It's a different story on the Rock Jumper, Caribbean, Tenacious/Resilience. I just don't see what a choil could improve on those.

Another thing is, there's an ergonomic issue with using choils during hard use. The Shaman feels amazing to me when gripping it on the choil, but it really doesn't feel too great trying to really white knuckle grip that choil for harder use, so then I drop back behind the choil and now I'm too far from the edge and and I lose leverage and cutting power. I can't wait to see the choilless Shaman whenever it comes out.

On the other end, I can't imagine a Native 5, Dragonfly, Caly 3, Lava,.... without a choil. Like you said, I'm pretty sure some designs are intended to be gripped on the choil while other models like the Military (to me) feel like an option more than a dedicated grip design. I think most of the struggle with all this is designing a knife that feels "right" when gripped in either position, and for me it's always one or the other that feels better and then the other option is a waste of space on either end of the grip.
Yeah, choils can be an issue with hard use, but if it's hard enough, I'll just grab my cheapo Condor fixed blade, and save my hand.

This is another excuse for me to request a Shaman fixed blade........... without choil. I only want them on my folders anyway.
sal wrote:
Fri Nov 09, 2018 3:01 pm

...But in general, I'm all about high performance, Ergos, safety. That's why I've been accused of "deigning in the dark"...

sal

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Re: The sad realization that I cannot live without choils...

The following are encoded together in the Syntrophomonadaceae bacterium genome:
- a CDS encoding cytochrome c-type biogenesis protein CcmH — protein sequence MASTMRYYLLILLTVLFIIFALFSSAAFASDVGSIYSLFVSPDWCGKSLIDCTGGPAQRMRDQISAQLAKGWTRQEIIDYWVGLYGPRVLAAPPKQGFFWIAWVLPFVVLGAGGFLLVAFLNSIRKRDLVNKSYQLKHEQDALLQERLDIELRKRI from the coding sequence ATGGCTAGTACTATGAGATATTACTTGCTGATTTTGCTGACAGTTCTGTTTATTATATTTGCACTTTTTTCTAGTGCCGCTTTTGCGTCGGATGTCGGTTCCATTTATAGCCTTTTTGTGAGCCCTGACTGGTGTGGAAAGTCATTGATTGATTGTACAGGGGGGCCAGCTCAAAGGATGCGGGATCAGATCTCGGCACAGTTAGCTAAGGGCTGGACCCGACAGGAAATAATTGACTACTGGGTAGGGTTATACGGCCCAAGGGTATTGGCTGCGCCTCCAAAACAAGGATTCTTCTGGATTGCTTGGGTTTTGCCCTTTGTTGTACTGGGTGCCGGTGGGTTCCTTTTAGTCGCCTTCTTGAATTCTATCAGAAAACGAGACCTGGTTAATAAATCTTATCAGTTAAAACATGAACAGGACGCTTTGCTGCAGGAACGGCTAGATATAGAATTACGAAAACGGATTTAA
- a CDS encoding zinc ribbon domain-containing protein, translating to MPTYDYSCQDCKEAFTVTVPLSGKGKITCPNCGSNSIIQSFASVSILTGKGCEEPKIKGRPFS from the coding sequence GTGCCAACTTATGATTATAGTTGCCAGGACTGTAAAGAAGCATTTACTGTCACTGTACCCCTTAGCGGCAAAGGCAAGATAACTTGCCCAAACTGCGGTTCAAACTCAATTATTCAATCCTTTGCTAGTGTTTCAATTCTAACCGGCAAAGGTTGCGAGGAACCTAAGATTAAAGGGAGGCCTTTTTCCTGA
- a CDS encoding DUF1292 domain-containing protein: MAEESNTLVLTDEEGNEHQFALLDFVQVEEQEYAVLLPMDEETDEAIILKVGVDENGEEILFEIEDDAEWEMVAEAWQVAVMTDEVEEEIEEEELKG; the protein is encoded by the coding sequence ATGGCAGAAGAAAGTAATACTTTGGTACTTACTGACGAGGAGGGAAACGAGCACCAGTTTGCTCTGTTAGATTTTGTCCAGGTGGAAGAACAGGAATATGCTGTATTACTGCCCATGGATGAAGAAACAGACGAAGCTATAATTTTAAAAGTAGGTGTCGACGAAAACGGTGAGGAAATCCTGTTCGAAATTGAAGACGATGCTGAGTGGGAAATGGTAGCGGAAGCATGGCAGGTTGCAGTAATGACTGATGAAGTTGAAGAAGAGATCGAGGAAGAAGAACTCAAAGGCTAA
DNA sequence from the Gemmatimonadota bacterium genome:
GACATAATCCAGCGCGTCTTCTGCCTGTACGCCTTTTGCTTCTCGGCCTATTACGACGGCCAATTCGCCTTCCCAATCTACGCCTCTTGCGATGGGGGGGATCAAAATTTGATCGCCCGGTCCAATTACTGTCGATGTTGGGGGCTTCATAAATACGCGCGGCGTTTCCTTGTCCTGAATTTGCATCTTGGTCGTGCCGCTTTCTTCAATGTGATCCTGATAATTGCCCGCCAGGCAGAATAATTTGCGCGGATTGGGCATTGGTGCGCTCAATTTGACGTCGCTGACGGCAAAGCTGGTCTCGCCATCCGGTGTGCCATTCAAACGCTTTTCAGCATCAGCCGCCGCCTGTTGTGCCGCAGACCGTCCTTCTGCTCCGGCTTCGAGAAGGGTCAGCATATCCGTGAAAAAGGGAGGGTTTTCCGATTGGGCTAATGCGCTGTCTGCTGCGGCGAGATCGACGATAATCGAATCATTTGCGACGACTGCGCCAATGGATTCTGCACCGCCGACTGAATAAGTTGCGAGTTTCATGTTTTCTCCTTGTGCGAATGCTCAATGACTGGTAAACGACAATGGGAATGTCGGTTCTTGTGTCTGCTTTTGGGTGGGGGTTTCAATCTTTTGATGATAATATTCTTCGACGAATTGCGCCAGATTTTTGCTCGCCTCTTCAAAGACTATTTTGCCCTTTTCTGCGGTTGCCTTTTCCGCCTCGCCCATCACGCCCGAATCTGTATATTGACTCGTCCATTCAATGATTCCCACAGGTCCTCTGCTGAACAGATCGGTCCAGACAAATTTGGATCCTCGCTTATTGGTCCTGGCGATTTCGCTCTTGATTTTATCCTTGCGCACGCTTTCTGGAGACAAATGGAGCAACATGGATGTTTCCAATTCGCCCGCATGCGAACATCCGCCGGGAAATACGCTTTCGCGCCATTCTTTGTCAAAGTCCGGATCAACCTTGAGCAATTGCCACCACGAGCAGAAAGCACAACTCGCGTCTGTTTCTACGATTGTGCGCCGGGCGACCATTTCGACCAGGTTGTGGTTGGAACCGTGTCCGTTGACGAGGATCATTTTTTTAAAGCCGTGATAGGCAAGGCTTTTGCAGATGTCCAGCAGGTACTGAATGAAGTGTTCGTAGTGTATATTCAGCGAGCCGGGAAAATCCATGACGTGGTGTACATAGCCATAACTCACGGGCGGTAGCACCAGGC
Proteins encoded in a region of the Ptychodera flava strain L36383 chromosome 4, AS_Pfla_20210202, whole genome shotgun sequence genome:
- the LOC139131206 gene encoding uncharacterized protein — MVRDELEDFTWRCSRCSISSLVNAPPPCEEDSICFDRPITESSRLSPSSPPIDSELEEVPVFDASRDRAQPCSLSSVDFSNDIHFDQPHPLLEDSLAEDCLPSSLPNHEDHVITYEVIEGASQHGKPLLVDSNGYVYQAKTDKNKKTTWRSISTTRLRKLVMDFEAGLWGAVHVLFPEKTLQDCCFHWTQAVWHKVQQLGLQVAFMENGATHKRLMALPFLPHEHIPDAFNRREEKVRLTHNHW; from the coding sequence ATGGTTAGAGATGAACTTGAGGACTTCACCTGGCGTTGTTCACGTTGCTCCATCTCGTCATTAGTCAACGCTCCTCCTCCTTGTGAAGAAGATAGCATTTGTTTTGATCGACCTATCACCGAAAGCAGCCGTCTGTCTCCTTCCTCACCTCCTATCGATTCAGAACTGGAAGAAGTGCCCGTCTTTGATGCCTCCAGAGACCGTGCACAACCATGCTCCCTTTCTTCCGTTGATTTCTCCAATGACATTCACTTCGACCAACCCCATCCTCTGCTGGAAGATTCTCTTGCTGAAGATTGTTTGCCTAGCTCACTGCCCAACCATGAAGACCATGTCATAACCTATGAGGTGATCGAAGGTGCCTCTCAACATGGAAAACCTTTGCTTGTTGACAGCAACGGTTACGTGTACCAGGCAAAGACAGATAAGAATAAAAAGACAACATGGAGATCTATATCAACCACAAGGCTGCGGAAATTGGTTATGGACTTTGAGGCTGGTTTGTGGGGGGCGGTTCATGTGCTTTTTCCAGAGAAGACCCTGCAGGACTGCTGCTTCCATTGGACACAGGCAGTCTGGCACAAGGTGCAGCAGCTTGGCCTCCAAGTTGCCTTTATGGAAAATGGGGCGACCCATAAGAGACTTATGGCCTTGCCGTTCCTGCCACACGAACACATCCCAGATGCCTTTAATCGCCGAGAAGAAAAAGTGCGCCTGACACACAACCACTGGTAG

Postby Evil D » Wed Oct 07, 2020 4:09 pm

Albatross wrote:
Wed Oct 07, 2020 4:02 pm
Yeah, choils can be an issue with hard use, but if it's hard enough, I'll just grab my cheapo Condor fixed blade, and save my hand.

This is another excuse for me to request a Shaman fixed blade........... without choil. I only want them on my folders anyway.


Actually I was thinking about that earlier today and I think my knife preferences are basically moving towards a folding fixed blade. It really baffles me why it's almost universally agreed that fixed blades are typically more ergonomic than folders, so why exactly aren't folders made to resemble fixed blades as closely as possible?

Can I just get a Jumpmaster 2 with a pivot and back lock? Obviously the blade needs shortened to fit but make everything else the same.


Yeah I already know, the wafer thin crowd would object but geez can I just have one knife that isn't designed more for pocket carry than it is for hand use?


Actually to answer my own question, I've been looking at the Autonomy 2 more and more because I think it may be the one.
SHARPEN IT LIKE YOU LOVE IT, USE IT LIKE YOU HATE IT
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Re: The sad realization that I cannot live without choils...

Postby Albatross » Wed Oct 07, 2020 4:18 pm

Evil D wrote:
Wed Oct 07, 2020 4:09 pm